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Clarification: Here $\mu$ being absolutely continuous means being absolutely continuous with respect to the Lebesgue measure $dx$: $\mu(A)=\int_A fdx$ for some $f$ for all Lebesgue measurable $A$. Having bounded density means the density functions of these probability measures are uniformly bounded by a constant. Also, closed means closed under weak topology on the space of probability measures of $\mathbb{R}$, $\mu_n$ converge to $\mu$ if and only if $\int_\mathbb{R} fd\mu_n\to\int_\mathbb{R} fd\mu$ for all bounded continuous $f$.

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    $\begingroup$ Is the uniform bound fixed for the whole collection of probabilities? As in, you are considering the set of $f(x)dx$ for $f$ bounded by, say, 1? If not, the Gaussian distributions $\mathcal N(0,1/n^2)$ are a counterexample. $\endgroup$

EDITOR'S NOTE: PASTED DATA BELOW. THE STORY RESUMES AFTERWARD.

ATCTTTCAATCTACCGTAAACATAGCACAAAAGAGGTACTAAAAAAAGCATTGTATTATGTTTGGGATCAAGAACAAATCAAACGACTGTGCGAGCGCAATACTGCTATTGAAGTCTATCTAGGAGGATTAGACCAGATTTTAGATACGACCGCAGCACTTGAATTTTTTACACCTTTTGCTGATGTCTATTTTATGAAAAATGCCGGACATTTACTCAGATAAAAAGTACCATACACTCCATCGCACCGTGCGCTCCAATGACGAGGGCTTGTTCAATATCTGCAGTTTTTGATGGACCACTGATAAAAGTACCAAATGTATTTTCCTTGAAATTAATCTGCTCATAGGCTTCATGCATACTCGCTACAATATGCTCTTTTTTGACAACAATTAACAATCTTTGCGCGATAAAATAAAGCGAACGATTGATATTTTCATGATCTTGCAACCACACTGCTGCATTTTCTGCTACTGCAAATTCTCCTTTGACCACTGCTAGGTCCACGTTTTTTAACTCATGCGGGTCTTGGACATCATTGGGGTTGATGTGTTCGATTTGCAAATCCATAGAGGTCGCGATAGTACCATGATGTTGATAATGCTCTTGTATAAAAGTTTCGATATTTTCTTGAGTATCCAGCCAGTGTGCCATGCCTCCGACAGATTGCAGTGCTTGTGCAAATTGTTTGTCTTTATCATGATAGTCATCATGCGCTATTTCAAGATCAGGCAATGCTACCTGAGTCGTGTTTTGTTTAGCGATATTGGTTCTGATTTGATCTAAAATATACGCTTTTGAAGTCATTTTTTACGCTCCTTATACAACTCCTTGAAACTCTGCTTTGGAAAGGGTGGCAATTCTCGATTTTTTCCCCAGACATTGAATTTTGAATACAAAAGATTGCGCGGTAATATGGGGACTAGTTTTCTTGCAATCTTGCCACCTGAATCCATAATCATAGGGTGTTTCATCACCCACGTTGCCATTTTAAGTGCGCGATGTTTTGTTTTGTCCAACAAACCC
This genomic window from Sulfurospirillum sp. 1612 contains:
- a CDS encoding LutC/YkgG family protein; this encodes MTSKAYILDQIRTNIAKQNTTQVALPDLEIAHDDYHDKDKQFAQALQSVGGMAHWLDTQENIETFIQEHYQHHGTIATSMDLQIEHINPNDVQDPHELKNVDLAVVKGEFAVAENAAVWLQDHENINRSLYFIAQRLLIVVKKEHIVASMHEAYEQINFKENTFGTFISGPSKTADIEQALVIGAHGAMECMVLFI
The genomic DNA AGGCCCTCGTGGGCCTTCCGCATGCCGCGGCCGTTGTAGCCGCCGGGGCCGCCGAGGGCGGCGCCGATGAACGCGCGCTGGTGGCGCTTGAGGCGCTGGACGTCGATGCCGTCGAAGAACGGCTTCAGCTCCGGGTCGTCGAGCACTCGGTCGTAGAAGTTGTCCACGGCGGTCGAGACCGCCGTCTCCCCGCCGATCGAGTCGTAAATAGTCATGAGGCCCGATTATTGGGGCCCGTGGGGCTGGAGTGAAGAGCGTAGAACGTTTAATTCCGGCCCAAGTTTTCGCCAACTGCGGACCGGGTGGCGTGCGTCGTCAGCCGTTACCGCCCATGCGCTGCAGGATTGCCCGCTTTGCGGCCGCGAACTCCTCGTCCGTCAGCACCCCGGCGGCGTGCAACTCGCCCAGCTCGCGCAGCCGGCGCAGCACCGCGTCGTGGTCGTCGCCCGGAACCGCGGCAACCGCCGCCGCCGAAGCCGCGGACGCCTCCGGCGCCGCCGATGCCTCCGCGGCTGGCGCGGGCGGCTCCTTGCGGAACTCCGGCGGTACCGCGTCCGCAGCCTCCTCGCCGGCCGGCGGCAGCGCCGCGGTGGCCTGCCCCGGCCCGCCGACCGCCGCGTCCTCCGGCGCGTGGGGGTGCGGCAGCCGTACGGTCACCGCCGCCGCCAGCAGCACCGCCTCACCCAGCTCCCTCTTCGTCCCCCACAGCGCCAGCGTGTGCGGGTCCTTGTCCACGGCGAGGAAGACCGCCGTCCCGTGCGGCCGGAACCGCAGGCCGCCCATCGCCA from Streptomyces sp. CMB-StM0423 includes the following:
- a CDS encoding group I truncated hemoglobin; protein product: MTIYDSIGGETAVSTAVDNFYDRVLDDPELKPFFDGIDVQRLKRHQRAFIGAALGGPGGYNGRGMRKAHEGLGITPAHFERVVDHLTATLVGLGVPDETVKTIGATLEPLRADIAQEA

– Pierre PC
    Feb 23, 2021 at 17:01

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The answer is yes. Indeed, a probability measure $\mu$ over $\mathbb R$ has a density bounded by a real $K>0$ iff the cdf of $\mu$ is $K$-Lipschitz, that is, Lipschitz with the Lipschitz constant $K$.

So, you have a sequence $(\mu_n)$ of probability measures over $\mathbb R$ with $K$-Lipschitz cdf's $F_n$ converging to the cdf $F$ of a probability measure $\mu$ at all points of continuity of $F$. Since the set of all points of continuity of $F$ is dense in $\mathbb R$, we conclude that $F$ is $K$-Lipschitz. So, $\mu$ has a density bounded by $K$.

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  • $\begingroup$ Thanks! This is exactly what I was looking for. $\endgroup$
    – kid111
    Feb 24, 2021 at 3:35

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